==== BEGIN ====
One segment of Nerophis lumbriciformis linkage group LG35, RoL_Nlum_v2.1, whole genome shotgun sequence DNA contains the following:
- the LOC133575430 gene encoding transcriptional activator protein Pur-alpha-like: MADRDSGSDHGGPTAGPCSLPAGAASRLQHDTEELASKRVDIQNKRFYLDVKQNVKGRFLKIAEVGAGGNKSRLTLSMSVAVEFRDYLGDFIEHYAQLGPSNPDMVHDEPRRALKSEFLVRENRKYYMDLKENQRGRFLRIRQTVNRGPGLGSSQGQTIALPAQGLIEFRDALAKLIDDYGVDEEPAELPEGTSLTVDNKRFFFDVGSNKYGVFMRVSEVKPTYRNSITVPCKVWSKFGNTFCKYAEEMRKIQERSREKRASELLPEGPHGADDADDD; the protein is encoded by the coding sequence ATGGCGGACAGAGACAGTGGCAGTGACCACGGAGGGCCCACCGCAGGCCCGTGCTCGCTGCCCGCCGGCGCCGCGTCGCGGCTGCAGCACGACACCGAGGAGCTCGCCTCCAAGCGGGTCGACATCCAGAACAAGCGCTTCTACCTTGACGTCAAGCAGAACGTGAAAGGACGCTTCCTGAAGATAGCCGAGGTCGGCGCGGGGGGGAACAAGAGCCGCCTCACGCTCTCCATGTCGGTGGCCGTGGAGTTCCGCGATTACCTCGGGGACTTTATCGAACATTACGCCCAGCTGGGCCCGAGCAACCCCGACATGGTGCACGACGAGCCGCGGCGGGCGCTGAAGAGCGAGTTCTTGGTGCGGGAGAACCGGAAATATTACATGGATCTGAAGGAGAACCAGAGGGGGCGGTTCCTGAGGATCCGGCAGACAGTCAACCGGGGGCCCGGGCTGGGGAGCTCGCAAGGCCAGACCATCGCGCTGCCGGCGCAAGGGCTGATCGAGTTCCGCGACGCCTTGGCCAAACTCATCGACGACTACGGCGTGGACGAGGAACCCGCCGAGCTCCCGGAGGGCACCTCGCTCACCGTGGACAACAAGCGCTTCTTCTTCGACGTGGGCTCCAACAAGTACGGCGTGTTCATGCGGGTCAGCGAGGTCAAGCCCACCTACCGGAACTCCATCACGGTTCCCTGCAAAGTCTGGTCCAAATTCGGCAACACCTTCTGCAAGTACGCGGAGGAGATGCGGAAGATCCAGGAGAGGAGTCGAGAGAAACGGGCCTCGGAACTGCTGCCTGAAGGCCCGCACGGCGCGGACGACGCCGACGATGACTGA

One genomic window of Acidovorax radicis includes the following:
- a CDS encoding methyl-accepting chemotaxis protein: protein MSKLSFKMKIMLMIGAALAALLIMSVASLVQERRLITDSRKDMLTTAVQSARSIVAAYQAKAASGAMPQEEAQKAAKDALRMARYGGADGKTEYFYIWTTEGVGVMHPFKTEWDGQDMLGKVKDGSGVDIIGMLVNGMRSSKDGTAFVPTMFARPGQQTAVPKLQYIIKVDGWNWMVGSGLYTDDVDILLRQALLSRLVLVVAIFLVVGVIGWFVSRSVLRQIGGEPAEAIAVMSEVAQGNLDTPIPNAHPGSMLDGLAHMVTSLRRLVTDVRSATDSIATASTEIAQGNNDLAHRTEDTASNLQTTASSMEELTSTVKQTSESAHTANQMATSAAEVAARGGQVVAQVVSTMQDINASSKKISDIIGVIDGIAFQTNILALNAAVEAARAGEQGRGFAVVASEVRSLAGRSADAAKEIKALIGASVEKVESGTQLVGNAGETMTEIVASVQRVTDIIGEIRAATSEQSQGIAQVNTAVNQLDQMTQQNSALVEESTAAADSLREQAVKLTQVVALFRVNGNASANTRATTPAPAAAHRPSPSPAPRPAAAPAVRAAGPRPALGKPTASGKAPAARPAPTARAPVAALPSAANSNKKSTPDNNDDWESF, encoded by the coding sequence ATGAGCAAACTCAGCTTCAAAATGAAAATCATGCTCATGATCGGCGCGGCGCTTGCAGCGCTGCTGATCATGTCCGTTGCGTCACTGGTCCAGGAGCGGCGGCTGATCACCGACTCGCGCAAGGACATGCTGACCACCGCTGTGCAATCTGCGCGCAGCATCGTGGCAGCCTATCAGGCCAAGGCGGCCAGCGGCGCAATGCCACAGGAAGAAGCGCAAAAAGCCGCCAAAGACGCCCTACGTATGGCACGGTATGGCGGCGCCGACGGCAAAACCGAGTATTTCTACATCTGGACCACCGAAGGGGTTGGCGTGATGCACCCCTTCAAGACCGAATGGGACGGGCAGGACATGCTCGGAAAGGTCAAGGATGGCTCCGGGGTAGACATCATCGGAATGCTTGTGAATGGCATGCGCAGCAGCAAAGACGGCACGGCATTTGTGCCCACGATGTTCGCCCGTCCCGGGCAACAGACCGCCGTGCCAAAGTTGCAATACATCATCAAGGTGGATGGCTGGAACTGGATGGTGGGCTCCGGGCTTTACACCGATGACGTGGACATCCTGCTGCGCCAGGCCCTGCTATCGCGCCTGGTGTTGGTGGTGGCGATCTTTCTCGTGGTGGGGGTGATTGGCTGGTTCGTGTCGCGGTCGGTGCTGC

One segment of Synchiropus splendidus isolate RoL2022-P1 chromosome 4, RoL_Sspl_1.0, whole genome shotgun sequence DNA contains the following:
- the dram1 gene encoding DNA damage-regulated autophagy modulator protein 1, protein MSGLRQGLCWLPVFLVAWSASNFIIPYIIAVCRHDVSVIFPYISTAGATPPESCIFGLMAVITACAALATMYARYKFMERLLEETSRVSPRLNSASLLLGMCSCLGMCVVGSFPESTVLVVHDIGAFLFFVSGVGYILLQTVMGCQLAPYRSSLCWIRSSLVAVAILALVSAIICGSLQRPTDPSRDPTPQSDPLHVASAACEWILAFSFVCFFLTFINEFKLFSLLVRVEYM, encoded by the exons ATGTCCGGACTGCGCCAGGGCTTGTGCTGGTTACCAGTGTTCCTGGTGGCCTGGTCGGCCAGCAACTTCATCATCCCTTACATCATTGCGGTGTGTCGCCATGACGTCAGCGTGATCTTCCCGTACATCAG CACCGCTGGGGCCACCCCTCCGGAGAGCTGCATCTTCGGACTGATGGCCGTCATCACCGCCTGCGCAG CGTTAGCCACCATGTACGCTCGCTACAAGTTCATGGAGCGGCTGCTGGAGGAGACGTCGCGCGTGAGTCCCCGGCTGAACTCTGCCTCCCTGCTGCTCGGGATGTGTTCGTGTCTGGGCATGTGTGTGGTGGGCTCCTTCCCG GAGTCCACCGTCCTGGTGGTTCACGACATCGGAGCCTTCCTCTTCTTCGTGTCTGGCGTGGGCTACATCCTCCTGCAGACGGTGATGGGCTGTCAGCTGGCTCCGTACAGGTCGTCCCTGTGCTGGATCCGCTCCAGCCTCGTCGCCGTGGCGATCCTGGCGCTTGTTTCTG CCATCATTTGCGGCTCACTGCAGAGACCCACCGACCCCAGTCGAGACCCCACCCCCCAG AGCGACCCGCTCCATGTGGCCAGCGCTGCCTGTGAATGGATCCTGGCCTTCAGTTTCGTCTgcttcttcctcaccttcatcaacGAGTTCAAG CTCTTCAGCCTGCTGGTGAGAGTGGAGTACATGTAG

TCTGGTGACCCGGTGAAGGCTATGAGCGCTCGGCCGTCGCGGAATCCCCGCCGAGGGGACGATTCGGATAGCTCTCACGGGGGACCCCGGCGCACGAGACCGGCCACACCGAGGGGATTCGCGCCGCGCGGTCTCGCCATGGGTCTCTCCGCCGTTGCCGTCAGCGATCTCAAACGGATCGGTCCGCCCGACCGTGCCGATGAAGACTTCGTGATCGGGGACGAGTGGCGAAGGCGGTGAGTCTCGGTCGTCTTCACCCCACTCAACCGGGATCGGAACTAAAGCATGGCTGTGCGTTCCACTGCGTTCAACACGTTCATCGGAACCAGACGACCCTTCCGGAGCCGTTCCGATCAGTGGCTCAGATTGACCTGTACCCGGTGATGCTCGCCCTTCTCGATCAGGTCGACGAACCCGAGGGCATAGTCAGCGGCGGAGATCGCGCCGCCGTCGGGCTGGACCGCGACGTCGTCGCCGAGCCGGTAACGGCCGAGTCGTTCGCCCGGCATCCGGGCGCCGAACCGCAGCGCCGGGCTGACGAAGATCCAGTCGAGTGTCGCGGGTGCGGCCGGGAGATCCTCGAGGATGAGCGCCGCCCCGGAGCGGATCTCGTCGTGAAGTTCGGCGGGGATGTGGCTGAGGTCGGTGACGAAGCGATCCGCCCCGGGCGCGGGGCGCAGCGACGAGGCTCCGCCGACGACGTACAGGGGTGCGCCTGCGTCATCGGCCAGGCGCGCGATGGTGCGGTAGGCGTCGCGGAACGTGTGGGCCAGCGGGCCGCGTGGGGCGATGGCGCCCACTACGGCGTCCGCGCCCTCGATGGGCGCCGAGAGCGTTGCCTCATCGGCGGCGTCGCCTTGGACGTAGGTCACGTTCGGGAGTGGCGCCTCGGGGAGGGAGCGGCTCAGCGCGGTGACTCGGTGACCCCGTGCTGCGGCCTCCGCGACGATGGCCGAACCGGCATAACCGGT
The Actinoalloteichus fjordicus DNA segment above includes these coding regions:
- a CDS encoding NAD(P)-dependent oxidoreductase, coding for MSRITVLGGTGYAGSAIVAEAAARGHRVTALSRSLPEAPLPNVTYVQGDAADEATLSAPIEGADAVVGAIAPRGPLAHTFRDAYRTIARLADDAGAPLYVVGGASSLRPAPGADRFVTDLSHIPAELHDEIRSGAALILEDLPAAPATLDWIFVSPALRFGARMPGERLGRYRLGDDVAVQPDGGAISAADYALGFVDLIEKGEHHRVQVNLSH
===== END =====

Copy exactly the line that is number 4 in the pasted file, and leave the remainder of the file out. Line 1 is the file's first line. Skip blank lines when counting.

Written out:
- a CDS encoding methyl-accepting chemotaxis protein: protein MSKLSFKMKIMLMIGAALAALLIMSVASLVQERRLITDSRKDMLTTAVQSARSIVAAYQAKAASGAMPQEEAQKAAKDALRMARYGGADGKTEYFYIWTTEGVGVMHPFKTEWDGQDMLGKVKDGSGVDIIGMLVNGMRSSKDGTAFVPTMFARPGQQTAVPKLQYIIKVDGWNWMVGSGLYTDDVDILLRQALLSRLVLVVAIFLVVGVIGWFVSRSVLRQIGGEPAEAIAVMSEVAQGNLDTPIPNAHPGSMLDGLAHMVTSLRRLVTDVRSATDSIATASTEIAQGNNDLAHRTEDTASNLQTTASSMEELTSTVKQTSESAHTANQMATSAAEVAARGGQVVAQVVSTMQDINASSKKISDIIGVIDGIAFQTNILALNAAVEAARAGEQGRGFAVVASEVRSLAGRSADAAKEIKALIGASVEKVESGTQLVGNAGETMTEIVASVQRVTDIIGEIRAATSEQSQGIAQVNTAVNQLDQMTQQNSALVEESTAAADSLREQAVKLTQVVALFRVNGNASANTRATTPAPAAAHRPSPSPAPRPAAAPAVRAAGPRPALGKPTASGKAPAARPAPTARAPVAALPSAANSNKKSTPDNNDDWESF, encoded by the coding sequence ATGAGCAAACTCAGCTTCAAAATGAAAATCATGCTCATGATCGGCGCGGCGCTTGCAGCGCTGCTGATCATGTCCGTTGCGTCACTGGTCCAGGAGCGGCGGCTGATCACCGACTCGCGCAAGGACATGCTGACCACCGCTGTGCAATCTGCGCGCAGCATCGTGGCAGCCTATCAGGCCAAGGCGGCCAGCGGCGCAATGCCACAGGAAGAAGCGCAAAAAGCCGCCAAAGACGCCCTACGTATGGCACGGTATGGCGGCGCCGACGGCAAAACCGAGTATTTCTACATCTGGACCACCGAAGGGGTTGGCGTGATGCACCCCTTCAAGACCGAATGGGACGGGCAGGACATGCTCGGAAAGGTCAAGGATGGCTCCGGGGTAGACATCATCGGAATGCTTGTGAATGGCATGCGCAGCAGCAAAGACGGCACGGCATTTGTGCCCACGATGTTCGCCCGTCCCGGGCAACAGACCGCCGTGCCAAAGTTGCAATACATCATCAAGGTGGATGGCTGGAACTGGATGGTGGGCTCCGGGCTTTACACCGATGACGTGGACATCCTGCTGCGCCAGGCCCTGCTATCGCGCCTGGTGTTGGTGGTGGCGATCTTTCTCGTGGTGGGGGTGATTGGCTGGTTCGTGTCGCGGTCGGTGCTGC